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Facts about Nicotine

When you think of "nicotine," the first thing that should come to your mind is "unstable." Yet, most people think of "addictive." You think nicotine is in the processed tobacco that you hold in your hand? Well, okay, try a little experiment. One true fact about nicotine is that it is a natural pesticide. So, if you can find some insects somewhere--say and anthill--then sprinkle some of your tobacco and see what happens. (Webmistress speaking here: Actually, I tried this myself some years ago because I really don't like chemical pesticides and I heard that nicotine was a natural pesticide from, of all things, an episode of The X-Files. Didn't work. I didn't discover the reason that it didn't work for several years.) Better yet, put a whole bunch of tobacco in a fire ant hill and tell your favorite rAnti to sit on it--because, hey, the nicotine killed the ants, right? Actually, don't do that because antismokers have not yet confronted their ASDS and are too irrational to know better.

As it happens, nicotine is very unstable in the air. The nicotine is found in the tobacco plant and it, happily, acts as a pesticide for that particular plant. However, when nicotine reaches the air or, certainly, when it is burned, it changes. This is the reason that people who say that there is nicotine in secondhand smoke are actually talking about cotinine. Another form of nicotine is nicotinic acid, also known as niacin and vitamin B3. This is probably one reason that young adults (teenagers) get "hooked" on smoking; they aren't addicted to nicotine but their bodies crave vitamin B3. (Teenagers are frequently deficient in various vitamins/minerals/nutrients. In the case of "B3 issues," may I suggest additional peanutbutter in the diet for those who do not have nut allergies.) So, you see, most of what you've heard about nicotine and addiction is pure bunk. Once you know the facts, you begin to see how Nicotine Replacement Therapy (NRT) is...insane in a very irrational way.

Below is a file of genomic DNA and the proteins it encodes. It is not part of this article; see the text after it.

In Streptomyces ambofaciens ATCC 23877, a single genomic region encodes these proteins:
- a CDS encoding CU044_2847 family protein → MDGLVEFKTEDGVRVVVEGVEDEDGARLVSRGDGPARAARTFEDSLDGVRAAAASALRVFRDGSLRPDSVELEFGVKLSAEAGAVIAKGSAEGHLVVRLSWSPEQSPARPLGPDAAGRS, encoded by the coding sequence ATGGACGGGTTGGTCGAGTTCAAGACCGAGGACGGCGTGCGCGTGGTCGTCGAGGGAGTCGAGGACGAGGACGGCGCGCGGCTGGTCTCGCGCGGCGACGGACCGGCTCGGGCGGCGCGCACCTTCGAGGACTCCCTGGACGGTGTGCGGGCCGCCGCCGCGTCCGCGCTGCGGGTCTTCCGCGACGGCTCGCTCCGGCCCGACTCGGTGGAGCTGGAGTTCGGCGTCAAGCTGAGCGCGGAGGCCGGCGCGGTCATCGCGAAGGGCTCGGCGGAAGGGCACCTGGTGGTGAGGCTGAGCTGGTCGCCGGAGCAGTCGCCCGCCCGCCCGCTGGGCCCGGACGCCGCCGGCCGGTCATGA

A few additional notes need to be made concerning NRT. I know a woman who used NRT patches to quit smoking. She had been recently divorced and both she and her ex-husband had smoked. She is now one of the most irrational antismokers I've ever met--going into hysterics at the slightest hint of tobacco smoke and even going so far as to insist that she can "taste it" in the cooking of people who smoke. You don't need a doctorate in psychology to realize that she quit smoking as a means to "divorce" herself from her former married life. The patches that she used probably had a very real placebo effect in her quitting. She is the only person I've ever known to use NRT to quit smoking and not become "addicted" to the NRT device. I have another friend who used NRT gum to quit, only to spend most of her time nervously chomping on nicotine gum ever after. Young people have reportedly become addicted to NRT devices supplied by government-sponsored antismoking programs. Whether or not people are physically addicted to the nicotine in NRT devices is unknown because the young people simply enjoy the buzz from the nicotine and many adults use the devices as crutches to avoid their actual desire to smoke. However, two facts are abundantly evident:

  1. Finding true (i.e., "free-base") nicotine in tobacco products is as nonsensical as finding metallic sodium in table salt, and,
  2. NRT is probably not safe.